Saturday, March 21, 2009

Long live the Mountain Troubadours!

I just wanted to give a shout out to all my friends in the St. Mary's Youth Group, especially the Mountain Troubadours. You guys are awesome.

To answer your questions, Nigeria is a deeply religious place. About half of Nigeria is Muslim and half is Christian, with a smattering of traditional religious practitioners. Generally, the south is Christian and the north is Muslim. Even though I live in the south, I can usually hear the iman calling Muslims to prayer throughout the day. However, more often than not when I hear someone on a loud speaker it is usually a Christian. My neighborhood has churches everywhere and they like to make a lot of noise. It is not unusual for them to have loud all night vigils, which can be annoying when I have to get up for school the next morning.

The church I usually belong to is called St. Theresa's. I usually go to the 8 am service because that is the mass for children (they walk to church and attend mass without adult supervision). I like the children's mass for two reasons: one it is nice to see my students at church and I feel bad saying this but it is shorter, only an hour. Mass at St. Theresa's is in Igbo and I only understand a handful of Igbo phrases. The other services can last up to three hours and that is a really long time when you don't understand what is being said. Still I find it interesting going to church. Nigerians have different customs, for instance all the women cover their heads in church, people bring yams or toilet paper for the offering, and there is a second collection for community development where the altar servers squirt people with water. What I really appreciate is the things that are the same. I like the fact that half way around the world, I am reading the same bible verses and saying the same prayers as you are at St. Mary's. Just like you, we are celebrating lent. Although we don't worry about eating meat on Fridays because we only eat chicken or goat once or maybe twice a week. I am looking forward to Palm Sunday because the Sisters tell me that people cut down their own palm leaves from the trees.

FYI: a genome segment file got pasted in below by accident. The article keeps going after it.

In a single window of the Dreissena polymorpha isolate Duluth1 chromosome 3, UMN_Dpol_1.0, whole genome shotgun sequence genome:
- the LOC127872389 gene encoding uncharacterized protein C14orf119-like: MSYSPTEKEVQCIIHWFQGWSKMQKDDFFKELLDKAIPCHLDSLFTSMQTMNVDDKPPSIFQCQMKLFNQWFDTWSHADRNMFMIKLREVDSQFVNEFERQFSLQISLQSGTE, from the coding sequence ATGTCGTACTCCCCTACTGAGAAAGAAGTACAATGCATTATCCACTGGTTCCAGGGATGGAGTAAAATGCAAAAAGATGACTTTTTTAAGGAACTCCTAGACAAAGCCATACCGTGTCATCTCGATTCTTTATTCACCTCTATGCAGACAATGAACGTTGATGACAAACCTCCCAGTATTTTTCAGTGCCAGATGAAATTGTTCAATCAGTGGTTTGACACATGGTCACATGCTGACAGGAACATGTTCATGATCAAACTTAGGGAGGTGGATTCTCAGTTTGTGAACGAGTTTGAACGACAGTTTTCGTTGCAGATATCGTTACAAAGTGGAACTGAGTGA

If you are interested in sending something here are some things we could use:
Colored chalk
Educational posters (the walls of the school are depressing)
Flash cards (for either math or reading)
Colored pencils
Masking tape

Please address it to:
Sisters of Notre Dame
CO: Katie O'Dea
14 John Nwodo Close
PO Box 3777, Enugu
Enugu State, Nigeria
Please don't send anything breakable, valuable, or perishable (although I would kill for a cheeseburger). On the customs form you might want to list it as used school supplies without any value, so corrupt postal officials won't be tempted. My mom sent be a package and it took several weeks to arrive but it made it in one piece.

So thank you for everything. Everyone at St. Mary's has been very good to me, especially the Youth Group. I appreciate all your prayers and support. I would not be here without you. You are in my thoughts and prayers.

Love from Africa,

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